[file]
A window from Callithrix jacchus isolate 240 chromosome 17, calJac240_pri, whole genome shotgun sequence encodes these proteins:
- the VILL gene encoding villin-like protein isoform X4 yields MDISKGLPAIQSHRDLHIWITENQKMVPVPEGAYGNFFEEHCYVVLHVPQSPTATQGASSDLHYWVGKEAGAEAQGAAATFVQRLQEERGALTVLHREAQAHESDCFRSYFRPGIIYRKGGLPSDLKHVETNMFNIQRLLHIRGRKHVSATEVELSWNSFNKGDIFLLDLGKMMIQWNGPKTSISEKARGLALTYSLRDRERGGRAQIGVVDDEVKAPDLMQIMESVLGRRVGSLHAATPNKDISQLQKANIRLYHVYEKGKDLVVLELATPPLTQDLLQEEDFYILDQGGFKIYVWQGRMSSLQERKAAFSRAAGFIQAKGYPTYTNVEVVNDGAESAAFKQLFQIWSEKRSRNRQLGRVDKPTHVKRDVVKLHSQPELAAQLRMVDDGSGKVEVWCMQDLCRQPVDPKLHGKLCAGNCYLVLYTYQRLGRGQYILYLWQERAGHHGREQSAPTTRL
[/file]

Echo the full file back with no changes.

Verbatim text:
A window from Callithrix jacchus isolate 240 chromosome 17, calJac240_pri, whole genome shotgun sequence encodes these proteins:
- the VILL gene encoding villin-like protein isoform X4 yields MDISKGLPAIQSHRDLHIWITENQKMVPVPEGAYGNFFEEHCYVVLHVPQSPTATQGASSDLHYWVGKEAGAEAQGAAATFVQRLQEERGALTVLHREAQAHESDCFRSYFRPGIIYRKGGLPSDLKHVETNMFNIQRLLHIRGRKHVSATEVELSWNSFNKGDIFLLDLGKMMIQWNGPKTSISEKARGLALTYSLRDRERGGRAQIGVVDDEVKAPDLMQIMESVLGRRVGSLHAATPNKDISQLQKANIRLYHVYEKGKDLVVLELATPPLTQDLLQEEDFYILDQGGFKIYVWQGRMSSLQERKAAFSRAAGFIQAKGYPTYTNVEVVNDGAESAAFKQLFQIWSEKRSRNRQLGRVDKPTHVKRDVVKLHSQPELAAQLRMVDDGSGKVEVWCMQDLCRQPVDPKLHGKLCAGNCYLVLYTYQRLGRGQYILYLWQERAGHHGREQSAPTTRL